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    First and second law of thermodynamics

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    1. For the following processes, state whether the driving force is the first or second law of thermodynamics. The systems are in italics and we are only interested in whether the properties of the system have changed. Explain your choice in 1-2 sentences.

    a. Warming up exercises when muscles are worked the cells "burn" more glucose and the oxidation releases energy which is stored as ATP. However only about 50% is stored and the rest increases the temperature of the muscle tissue.
    b. You observe the trees in the forest do not grow in straight lines. Forests that were plants by the CCC camps in the Great Depression have the trees plants in long straight rows. Anyone visiting these knows immediately that this is not a natural forest.
    2. 12.0L of monoatomic ideal gas at 15◦C and 4atm are expanded to a final pressure of 1.2atm. Calculate ∆U, q, w, and ∆S if the process is:
    a. Reversible and isothermal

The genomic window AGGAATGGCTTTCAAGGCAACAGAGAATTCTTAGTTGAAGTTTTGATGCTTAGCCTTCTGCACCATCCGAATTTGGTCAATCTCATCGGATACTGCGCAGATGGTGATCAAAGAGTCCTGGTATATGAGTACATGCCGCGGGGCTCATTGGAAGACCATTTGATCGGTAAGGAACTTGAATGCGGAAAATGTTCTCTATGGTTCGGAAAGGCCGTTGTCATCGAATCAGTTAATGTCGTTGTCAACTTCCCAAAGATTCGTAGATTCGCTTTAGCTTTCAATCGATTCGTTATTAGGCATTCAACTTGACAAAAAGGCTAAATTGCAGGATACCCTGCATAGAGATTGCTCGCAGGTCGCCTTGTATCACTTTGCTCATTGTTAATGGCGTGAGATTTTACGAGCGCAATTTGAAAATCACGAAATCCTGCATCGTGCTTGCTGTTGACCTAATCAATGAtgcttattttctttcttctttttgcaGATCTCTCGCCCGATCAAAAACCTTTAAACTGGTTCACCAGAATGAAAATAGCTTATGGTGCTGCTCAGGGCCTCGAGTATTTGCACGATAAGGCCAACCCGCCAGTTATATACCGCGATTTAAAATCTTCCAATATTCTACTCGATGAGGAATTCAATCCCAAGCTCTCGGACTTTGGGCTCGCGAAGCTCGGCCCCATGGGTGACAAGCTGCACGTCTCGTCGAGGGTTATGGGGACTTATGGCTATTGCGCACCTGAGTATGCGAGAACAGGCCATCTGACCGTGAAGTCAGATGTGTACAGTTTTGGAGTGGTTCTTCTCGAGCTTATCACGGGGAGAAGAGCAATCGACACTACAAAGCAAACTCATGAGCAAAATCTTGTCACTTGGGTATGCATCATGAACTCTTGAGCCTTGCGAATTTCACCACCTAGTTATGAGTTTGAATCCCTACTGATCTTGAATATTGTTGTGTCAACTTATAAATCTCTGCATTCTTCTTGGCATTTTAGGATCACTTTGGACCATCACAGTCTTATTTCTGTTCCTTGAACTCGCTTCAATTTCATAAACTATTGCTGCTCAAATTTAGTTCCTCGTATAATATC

b. Reversible and adiabatic
    i. Prove that for the process in part b ∆S is zero.
    c. Irreversible and adiabatically
    d. Explain, in 3-4 sentences, why ∆S is different in all three parts
    3. The following equation is an equation of state for an imagined gas: . The term accounts for the attractions between the gas molecules. Determine ?

    © BrainMass Inc. brainmass.com December 24, 2021, 11:55 pm ad1c9bdddf
    https://brainmass.com/physics/heat-thermodynamics/first-second-law-thermodynamics-618955

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    1. For the following processes, state whether the driving force is the first or second law of thermodynamics. The systems are in italics and we are only interested in whether the properties of the system have changed. Explain your choice in 1-2 sentences.

    a. Warming up exercises when muscles are worked the cells "burn" more glucose and the oxidation releases energy which is stored as ATP. However only about 50% is stored and the rest increases the temperature of the muscle tissue.

    This is an example of the first law of thermodynamics. The first law of thermodynamics is a version of the law of conservation of energy applied on thermodynamics systems. The law of conservation of energy states that the total energy of an isolated system is constant; energy can be transformed from one form to another, but cannot be created or destroyed. In our example we have energy that is stored in the form of ATP and our body can use part of that energy for doing some work and part of energy is released as heat.

    b. You observe the trees in the forest do not grow in straight lines. Forests that were plants by the CCC camps in the Great Depression have the trees plants in long straight rows. Anyone visiting these knows immediately that this is not a natural forest.